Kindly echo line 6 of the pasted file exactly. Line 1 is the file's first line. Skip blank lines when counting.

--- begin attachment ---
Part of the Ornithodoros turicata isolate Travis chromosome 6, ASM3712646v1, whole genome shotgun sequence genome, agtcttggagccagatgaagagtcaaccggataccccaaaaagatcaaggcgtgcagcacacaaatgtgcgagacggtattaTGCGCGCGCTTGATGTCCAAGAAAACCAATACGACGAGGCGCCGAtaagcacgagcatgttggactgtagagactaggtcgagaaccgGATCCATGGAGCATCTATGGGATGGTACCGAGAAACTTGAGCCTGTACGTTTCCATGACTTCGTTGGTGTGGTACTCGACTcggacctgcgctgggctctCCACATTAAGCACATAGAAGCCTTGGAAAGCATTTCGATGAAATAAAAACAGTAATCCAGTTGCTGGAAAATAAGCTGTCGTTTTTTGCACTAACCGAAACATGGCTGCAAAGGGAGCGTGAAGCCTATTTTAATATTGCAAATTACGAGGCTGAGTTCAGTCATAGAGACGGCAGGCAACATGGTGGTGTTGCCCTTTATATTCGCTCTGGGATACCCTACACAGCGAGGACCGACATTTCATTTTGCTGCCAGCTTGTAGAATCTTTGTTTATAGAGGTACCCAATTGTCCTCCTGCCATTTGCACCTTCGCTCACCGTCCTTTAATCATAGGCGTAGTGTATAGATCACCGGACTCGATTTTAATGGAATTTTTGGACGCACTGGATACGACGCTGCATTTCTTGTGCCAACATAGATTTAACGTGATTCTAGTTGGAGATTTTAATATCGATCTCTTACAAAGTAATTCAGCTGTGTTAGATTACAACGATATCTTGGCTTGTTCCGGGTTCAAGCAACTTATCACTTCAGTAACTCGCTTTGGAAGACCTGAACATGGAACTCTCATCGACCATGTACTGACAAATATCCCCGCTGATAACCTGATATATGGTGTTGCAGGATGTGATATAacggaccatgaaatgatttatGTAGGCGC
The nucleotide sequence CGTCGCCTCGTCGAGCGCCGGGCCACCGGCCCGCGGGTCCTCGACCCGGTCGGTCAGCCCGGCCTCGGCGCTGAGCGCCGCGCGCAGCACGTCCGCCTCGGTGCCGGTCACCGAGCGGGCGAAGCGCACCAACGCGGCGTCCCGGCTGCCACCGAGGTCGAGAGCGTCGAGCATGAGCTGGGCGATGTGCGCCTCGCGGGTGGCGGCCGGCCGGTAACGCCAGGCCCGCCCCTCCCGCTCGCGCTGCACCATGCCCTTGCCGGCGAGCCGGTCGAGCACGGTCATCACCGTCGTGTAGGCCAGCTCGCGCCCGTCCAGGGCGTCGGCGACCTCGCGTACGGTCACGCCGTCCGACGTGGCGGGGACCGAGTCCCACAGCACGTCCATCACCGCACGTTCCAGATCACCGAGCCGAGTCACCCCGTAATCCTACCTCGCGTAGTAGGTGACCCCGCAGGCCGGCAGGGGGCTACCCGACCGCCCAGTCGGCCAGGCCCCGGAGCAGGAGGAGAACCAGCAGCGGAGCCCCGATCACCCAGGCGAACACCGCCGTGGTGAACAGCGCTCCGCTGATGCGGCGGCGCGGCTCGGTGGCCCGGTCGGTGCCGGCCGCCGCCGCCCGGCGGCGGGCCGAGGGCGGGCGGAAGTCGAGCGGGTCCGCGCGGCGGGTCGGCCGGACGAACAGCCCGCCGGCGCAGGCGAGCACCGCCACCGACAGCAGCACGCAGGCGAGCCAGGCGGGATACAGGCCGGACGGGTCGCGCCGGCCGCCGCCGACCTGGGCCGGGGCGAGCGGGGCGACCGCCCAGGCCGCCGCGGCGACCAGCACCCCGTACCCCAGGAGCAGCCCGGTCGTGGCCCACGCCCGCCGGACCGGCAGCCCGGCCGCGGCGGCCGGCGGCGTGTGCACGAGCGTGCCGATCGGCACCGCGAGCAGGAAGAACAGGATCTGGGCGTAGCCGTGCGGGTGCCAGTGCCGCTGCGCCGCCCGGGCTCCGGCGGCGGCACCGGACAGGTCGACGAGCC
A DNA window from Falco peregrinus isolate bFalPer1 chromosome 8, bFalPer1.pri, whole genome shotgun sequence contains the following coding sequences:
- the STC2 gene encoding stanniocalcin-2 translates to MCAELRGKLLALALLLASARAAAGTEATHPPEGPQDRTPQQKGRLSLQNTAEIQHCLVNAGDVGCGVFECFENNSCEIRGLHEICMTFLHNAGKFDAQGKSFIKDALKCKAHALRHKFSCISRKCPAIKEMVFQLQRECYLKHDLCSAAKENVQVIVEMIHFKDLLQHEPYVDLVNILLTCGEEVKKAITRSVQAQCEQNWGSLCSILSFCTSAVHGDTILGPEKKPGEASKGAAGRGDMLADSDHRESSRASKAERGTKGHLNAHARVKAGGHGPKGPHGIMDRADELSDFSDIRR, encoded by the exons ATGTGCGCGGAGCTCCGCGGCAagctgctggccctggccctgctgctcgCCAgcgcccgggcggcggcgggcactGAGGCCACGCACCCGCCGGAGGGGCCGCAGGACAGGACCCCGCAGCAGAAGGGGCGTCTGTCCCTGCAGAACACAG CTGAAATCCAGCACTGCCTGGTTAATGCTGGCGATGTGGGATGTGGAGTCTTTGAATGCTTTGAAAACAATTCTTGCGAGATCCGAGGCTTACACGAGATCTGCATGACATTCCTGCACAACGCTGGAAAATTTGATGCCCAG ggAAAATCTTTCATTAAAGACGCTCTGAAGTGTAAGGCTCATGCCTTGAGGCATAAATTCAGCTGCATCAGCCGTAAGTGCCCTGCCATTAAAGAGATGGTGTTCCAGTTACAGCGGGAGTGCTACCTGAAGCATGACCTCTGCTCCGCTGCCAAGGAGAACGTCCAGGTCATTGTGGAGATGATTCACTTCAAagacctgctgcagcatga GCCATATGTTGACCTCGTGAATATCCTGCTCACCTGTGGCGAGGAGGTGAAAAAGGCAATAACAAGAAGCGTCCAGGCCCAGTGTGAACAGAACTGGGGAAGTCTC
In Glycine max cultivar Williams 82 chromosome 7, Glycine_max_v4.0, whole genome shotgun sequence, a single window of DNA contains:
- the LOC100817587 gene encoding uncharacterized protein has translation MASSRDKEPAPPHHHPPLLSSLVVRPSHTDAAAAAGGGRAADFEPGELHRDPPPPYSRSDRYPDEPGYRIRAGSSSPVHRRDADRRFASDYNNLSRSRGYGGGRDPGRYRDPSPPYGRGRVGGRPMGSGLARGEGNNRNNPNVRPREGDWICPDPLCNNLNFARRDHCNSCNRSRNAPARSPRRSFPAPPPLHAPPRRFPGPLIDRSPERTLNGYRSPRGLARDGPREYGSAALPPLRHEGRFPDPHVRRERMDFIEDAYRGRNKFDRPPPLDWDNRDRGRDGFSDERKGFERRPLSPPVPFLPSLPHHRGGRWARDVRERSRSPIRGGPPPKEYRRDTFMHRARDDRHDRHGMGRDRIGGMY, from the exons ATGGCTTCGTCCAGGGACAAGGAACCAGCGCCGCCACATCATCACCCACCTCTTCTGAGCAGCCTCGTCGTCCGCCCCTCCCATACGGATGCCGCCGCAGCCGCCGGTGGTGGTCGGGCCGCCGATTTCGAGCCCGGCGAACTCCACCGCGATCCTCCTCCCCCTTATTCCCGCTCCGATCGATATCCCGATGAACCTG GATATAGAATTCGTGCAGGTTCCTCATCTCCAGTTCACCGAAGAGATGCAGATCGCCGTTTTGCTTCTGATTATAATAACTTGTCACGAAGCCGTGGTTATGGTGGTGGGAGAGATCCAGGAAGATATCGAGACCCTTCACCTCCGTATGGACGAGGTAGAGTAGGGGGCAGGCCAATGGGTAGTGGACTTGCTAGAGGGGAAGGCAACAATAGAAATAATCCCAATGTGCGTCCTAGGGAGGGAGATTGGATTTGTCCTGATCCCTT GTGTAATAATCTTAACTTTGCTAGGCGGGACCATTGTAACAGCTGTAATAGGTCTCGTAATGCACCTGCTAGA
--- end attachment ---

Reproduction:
- the LOC100817587 gene encoding uncharacterized protein has translation MASSRDKEPAPPHHHPPLLSSLVVRPSHTDAAAAAGGGRAADFEPGELHRDPPPPYSRSDRYPDEPGYRIRAGSSSPVHRRDADRRFASDYNNLSRSRGYGGGRDPGRYRDPSPPYGRGRVGGRPMGSGLARGEGNNRNNPNVRPREGDWICPDPLCNNLNFARRDHCNSCNRSRNAPARSPRRSFPAPPPLHAPPRRFPGPLIDRSPERTLNGYRSPRGLARDGPREYGSAALPPLRHEGRFPDPHVRRERMDFIEDAYRGRNKFDRPPPLDWDNRDRGRDGFSDERKGFERRPLSPPVPFLPSLPHHRGGRWARDVRERSRSPIRGGPPPKEYRRDTFMHRARDDRHDRHGMGRDRIGGMY, from the exons ATGGCTTCGTCCAGGGACAAGGAACCAGCGCCGCCACATCATCACCCACCTCTTCTGAGCAGCCTCGTCGTCCGCCCCTCCCATACGGATGCCGCCGCAGCCGCCGGTGGTGGTCGGGCCGCCGATTTCGAGCCCGGCGAACTCCACCGCGATCCTCCTCCCCCTTATTCCCGCTCCGATCGATATCCCGATGAACCTG GATATAGAATTCGTGCAGGTTCCTCATCTCCAGTTCACCGAAGAGATGCAGATCGCCGTTTTGCTTCTGATTATAATAACTTGTCACGAAGCCGTGGTTATGGTGGTGGGAGAGATCCAGGAAGATATCGAGACCCTTCACCTCCGTATGGACGAGGTAGAGTAGGGGGCAGGCCAATGGGTAGTGGACTTGCTAGAGGGGAAGGCAACAATAGAAATAATCCCAATGTGCGTCCTAGGGAGGGAGATTGGATTTGTCCTGATCCCTT GTGTAATAATCTTAACTTTGCTAGGCGGGACCATTGTAACAGCTGTAATAGGTCTCGTAATGCACCTGCTAGA